The Childers' house had four large rooms, a hall, three fireplaces, and one ghost. The ghost was an angry slave girl who had hanged herself on the eave of the smokehouse near the north kitchen window. At dusk, she persisted in peeing through the window at her former mistress. In the third room, a secret panel was part of the wall to the right of the fireplace. The "secret" had been passed down through various owners. With the palm of the hand laid flat against the wall, the panel could be pushed upward to reveal cubbyholes for hiding gold, jewelry, and other valuables. Above the back of the house, a small slave cemetery with limestone markers was enclosed with a low rock wall. In the springtime, the little cemetery was blanketed with pink wild roses. From the cemetery, another branch of Simon's Passway led eastward to the Keefer Road near the house of Billy Filson, who married a Simon descendant.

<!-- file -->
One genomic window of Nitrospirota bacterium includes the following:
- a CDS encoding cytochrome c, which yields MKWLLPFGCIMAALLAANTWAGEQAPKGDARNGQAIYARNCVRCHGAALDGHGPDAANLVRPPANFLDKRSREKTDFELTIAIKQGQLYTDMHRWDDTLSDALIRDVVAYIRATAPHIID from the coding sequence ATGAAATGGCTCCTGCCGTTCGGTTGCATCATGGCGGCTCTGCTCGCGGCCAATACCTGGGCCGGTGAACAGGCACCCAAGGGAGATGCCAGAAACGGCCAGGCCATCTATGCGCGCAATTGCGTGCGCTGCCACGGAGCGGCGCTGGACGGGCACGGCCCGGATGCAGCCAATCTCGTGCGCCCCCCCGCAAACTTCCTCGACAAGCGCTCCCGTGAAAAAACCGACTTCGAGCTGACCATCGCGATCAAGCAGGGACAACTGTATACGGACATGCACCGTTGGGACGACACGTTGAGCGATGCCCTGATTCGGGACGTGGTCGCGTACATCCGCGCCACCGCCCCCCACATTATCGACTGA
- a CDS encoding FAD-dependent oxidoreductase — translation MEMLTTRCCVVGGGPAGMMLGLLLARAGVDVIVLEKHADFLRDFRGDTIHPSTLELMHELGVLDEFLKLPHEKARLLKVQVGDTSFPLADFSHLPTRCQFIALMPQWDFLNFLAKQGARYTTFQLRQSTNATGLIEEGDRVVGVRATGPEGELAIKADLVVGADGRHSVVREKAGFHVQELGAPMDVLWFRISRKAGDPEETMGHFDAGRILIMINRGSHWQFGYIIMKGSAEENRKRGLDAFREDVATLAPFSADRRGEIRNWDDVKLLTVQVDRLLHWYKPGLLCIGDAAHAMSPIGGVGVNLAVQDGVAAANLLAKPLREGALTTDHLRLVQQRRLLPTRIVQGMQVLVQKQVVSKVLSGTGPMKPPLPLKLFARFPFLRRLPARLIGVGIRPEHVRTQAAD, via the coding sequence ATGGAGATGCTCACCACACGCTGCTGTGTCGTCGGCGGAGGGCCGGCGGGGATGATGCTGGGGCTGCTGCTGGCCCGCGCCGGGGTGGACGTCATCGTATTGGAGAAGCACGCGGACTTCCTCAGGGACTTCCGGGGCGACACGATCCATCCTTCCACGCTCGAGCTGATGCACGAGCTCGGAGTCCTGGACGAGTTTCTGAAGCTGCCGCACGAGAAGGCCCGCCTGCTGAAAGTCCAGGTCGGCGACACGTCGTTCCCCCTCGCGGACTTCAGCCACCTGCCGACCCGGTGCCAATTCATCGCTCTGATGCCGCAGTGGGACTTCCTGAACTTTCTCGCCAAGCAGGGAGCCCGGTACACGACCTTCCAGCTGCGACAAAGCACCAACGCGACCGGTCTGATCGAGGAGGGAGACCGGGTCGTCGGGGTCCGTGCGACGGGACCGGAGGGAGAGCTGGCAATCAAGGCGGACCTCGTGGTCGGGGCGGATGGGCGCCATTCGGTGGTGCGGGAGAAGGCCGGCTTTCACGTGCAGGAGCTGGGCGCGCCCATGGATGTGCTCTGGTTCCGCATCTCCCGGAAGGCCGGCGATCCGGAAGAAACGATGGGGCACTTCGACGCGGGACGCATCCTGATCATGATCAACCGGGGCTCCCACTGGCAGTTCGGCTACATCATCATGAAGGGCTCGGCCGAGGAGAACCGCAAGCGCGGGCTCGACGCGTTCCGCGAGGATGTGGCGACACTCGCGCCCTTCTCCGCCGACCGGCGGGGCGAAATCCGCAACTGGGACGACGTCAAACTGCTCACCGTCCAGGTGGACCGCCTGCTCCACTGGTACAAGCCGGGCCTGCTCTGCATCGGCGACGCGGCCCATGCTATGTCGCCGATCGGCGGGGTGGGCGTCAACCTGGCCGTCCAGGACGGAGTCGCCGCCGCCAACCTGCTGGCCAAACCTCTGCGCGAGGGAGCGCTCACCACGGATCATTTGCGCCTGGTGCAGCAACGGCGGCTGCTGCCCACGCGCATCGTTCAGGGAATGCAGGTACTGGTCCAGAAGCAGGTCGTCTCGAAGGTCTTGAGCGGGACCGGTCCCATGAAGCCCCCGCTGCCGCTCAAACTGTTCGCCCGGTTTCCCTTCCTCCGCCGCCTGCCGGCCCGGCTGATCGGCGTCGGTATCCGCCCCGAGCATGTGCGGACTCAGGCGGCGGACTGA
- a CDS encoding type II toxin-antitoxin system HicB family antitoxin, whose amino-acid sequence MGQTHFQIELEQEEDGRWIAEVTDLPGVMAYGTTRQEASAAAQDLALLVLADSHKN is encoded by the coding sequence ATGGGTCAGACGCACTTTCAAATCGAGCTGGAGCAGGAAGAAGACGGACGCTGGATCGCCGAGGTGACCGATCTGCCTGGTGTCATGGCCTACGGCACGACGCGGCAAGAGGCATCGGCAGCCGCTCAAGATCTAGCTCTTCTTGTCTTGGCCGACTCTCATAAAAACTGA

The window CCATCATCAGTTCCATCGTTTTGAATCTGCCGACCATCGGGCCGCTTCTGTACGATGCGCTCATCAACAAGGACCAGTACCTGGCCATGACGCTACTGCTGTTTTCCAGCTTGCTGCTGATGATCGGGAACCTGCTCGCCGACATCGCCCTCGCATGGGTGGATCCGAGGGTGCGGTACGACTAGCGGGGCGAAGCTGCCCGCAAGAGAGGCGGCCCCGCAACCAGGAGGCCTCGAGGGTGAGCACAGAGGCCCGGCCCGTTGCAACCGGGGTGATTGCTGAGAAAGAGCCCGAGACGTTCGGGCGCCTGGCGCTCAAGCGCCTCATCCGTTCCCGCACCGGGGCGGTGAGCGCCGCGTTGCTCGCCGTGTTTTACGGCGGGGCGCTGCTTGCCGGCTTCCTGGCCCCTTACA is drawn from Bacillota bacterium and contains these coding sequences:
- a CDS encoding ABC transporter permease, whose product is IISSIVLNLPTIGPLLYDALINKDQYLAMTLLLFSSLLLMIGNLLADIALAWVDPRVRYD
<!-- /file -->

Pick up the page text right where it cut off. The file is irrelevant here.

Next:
The last family to own the Childers's home from 1919 to 1927 was the Frank Lawrence family, who sold the small farm to John William Morgan after the house had burned.

Simon's Passway is listed on Grant County maps as Ragtown Road (named for a rag buyer). The section of the passway from near the foot of Ragtown hill to the Shiloh Road is totally impassable and marked accordingly on Grant County maps. The account that the entire passway was once traveled by horses, buggies, carriages, and wagons resembles a fairy tale instead of part of early Grant County history.

History of Grant County, John B. Conrad, Editor
Published by the Grant County Historical Society,

Williamstown, Kentucky
Article by H. L. Ogden, 1992.